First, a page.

New one day category designed to entice more elite athletes
credit the Kathmandu Coast to Coast.
Caption. Four time Longest Day Champion Sam Clark leads 2 time champion Dougal Allan during the Kathmandu Coast to Coast
New Zealand’s most iconic multisport race the Kathmandu Coast to Coast is set to evolve once again as one of the biggest changes to its format occurs in its 40-year history.
Since 1987, athletes wishing to take on the gruelling 243-kilometre course, which traverses the Southern Alps, in one day have had to do so as an individual. However, in 2022 organisers have introduced a three-person mixed one day category, to compete alongside the famous ‘Longest Day’.
Race Director Glen Currie said the new category is an exciting evolution of the event, and he expects several experienced specialist athletes to team up to take on the challenge.
“Part of the appeal of the Kathmandu Coast to Coast has been the fact the event has largely remained the same since its inception 40 years ago. Athletes are basically running over the same course that the competitors did four decades ago. However, this has also meant that some of the best specialist athletes haven’t been able to enter the race and experience what makes this event so iconic and part of New Zealand’s fabric. So, by introducing this new category we feel really excited that we will be able to include some of those amazing athletes, while still honouring the history and essence of the race.”
“As the owners and race organisers we feel a real sense of responsibility to protect the aura of the Longest Day and the athletes that commit so much to taking on the challenge of the Kathmandu Coast to Coast. For most multisporters the Longest Day is regarded as the pinnacle multisport race in the world, and we’re 100% committed to ensuring that is still the case for years to come, but through lots of consultation we’re confident that getting more elite level athletes involved in the event will have positive benefits for everyone,” Currie added.
2019 and 2021 Longest Day Champion Dougal Allan echoed Currie’s sentiments. “It’ll be awesome to have some of those specialists competing and testing themselves on the same course we compete on. I’ve always wondered from an elite athlete perspective how a specialist would go compared to a multisporter and now we will get the chance to find out.”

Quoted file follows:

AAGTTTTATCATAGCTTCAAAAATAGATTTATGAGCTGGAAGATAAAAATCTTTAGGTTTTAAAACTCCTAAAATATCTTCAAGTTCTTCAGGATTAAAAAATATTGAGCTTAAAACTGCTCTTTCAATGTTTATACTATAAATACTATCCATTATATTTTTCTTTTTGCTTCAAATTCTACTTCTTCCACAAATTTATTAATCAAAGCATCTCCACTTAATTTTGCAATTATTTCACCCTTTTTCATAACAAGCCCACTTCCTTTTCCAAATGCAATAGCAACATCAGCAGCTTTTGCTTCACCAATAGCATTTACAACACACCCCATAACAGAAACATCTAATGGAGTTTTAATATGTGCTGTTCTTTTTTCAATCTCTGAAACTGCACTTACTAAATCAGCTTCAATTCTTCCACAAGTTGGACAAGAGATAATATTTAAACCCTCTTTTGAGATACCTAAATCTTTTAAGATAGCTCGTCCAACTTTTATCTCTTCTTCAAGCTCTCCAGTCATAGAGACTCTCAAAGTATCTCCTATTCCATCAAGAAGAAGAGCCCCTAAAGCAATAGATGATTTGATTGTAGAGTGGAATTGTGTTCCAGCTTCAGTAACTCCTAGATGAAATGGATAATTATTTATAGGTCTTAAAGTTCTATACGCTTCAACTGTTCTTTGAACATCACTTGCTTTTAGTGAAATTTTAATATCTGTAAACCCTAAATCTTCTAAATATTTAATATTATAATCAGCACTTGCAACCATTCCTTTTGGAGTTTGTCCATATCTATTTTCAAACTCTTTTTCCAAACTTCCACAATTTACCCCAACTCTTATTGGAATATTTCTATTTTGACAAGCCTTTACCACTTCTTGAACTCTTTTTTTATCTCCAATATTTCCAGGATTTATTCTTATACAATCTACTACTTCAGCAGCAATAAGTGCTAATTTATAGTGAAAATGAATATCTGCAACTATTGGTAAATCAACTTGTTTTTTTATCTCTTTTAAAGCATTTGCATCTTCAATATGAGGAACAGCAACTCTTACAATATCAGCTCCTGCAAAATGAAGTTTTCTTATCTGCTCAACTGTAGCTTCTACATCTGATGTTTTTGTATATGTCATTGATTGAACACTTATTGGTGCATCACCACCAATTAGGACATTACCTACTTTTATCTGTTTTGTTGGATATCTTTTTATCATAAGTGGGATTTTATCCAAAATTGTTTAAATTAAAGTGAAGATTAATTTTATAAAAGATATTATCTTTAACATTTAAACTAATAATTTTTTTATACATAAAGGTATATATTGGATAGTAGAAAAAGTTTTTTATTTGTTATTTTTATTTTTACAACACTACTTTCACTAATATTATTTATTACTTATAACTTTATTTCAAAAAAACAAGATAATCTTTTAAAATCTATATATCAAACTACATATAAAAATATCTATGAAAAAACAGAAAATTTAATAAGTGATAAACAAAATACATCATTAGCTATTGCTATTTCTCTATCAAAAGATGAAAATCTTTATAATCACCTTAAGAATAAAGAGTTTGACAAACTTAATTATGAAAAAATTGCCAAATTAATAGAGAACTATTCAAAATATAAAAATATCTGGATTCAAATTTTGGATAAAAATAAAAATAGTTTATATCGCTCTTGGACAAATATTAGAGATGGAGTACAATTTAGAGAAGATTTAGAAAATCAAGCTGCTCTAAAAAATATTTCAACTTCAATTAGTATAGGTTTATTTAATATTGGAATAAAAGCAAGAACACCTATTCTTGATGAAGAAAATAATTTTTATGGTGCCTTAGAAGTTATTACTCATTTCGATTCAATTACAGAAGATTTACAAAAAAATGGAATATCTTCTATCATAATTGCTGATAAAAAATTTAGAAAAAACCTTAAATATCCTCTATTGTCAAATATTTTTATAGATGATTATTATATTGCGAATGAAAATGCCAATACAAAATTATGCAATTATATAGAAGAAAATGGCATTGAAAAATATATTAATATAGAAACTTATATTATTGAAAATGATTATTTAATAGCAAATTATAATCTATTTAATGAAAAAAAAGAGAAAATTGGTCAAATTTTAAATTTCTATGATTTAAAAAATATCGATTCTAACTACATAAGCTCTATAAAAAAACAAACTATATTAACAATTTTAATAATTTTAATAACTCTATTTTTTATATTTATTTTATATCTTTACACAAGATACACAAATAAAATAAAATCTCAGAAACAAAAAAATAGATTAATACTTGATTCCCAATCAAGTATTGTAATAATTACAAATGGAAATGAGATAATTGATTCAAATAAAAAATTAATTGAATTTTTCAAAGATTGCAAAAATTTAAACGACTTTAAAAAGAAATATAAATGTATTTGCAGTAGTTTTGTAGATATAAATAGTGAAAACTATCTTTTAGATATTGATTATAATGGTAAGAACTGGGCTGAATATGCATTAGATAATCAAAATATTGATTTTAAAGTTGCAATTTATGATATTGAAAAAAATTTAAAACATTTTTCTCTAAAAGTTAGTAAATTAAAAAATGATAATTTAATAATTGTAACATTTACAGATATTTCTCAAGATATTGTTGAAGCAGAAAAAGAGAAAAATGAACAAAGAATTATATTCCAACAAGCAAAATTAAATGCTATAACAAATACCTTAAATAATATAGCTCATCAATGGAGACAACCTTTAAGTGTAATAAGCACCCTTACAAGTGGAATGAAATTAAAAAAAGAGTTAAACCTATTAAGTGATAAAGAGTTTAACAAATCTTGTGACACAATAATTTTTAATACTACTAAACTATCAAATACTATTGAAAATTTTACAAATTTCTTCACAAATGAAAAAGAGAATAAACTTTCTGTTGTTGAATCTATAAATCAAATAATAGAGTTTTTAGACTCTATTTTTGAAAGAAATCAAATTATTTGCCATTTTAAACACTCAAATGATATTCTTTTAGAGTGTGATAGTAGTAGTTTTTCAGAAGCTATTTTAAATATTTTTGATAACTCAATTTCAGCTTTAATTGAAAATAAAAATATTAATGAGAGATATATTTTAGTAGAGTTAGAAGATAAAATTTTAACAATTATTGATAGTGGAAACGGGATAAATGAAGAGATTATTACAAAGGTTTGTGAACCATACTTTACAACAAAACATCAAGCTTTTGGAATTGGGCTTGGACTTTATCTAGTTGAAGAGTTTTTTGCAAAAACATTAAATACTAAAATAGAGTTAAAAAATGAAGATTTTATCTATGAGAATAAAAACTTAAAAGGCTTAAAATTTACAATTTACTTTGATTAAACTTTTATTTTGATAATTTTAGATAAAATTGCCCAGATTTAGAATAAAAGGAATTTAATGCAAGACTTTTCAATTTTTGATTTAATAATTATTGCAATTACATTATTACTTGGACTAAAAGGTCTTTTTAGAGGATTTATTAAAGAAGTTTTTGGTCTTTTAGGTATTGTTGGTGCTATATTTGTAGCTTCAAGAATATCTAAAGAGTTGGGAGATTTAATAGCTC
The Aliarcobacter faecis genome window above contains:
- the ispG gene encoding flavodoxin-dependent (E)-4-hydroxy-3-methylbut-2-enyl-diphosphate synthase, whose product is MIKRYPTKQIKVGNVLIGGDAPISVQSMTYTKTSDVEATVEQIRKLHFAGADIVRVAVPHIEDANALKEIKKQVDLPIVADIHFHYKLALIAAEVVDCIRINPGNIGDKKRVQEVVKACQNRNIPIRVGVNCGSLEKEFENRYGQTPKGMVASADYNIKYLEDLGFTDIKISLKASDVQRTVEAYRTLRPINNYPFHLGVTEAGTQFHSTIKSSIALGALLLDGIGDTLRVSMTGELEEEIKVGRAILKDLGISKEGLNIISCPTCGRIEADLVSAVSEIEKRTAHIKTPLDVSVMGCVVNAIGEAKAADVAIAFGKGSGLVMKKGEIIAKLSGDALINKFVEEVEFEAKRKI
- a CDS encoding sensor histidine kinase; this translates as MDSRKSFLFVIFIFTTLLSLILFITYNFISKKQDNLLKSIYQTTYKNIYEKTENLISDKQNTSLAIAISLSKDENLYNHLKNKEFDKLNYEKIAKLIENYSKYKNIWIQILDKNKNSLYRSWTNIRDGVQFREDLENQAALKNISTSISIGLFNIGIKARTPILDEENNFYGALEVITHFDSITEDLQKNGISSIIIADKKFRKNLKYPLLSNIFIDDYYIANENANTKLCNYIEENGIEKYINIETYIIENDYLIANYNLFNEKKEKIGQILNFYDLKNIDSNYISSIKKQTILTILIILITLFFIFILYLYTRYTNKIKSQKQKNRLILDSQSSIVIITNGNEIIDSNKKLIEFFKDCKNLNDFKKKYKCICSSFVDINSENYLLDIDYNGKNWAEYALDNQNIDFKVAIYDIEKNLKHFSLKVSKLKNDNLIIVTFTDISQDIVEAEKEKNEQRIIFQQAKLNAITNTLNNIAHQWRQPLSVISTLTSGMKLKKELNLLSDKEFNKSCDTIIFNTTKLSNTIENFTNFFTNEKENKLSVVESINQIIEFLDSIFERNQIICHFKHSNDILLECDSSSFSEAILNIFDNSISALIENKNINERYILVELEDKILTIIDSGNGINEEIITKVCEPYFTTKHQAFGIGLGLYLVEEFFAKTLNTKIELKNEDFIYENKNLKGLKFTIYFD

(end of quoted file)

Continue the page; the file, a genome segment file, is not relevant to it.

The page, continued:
However, Allan, who also competes in Ironman, had a word of advice for those entering the new category. “The thing is they’re still going to have to respect the course. There’s no run like Goat Pass, there’s no kayak like the Waimakariri, so even if they’re Olympians or extremely experienced athletes, if they want to be the fastest, they’re going to have to get to know the course.”
While the entries don’t officially open until March 08, Currie says there has been interest from outside of New Zealand already.
“We have already reached out to our mates across the ditch and there’s talk of the likes of Robbie McEwan, regarded as one of their best ever cyclists to be interested in the cycle legs. I’m sure this will create even more Trans-Tasman rivalry.”
Currie said making the category mixed will also mean teams will require an element of strategy when selecting their team.
“All three disciplines take real skill and knowledge, but like any team event they also require working together and each person doing their best. Is it best to have the woman do the kayak and the men the run section? Or the woman cycle and the men kayak and run, will we see teams enter with two women and one man? I hope so, but this is the joys of setting this up, is it will be for teams to decide how they’ll organise themselves.”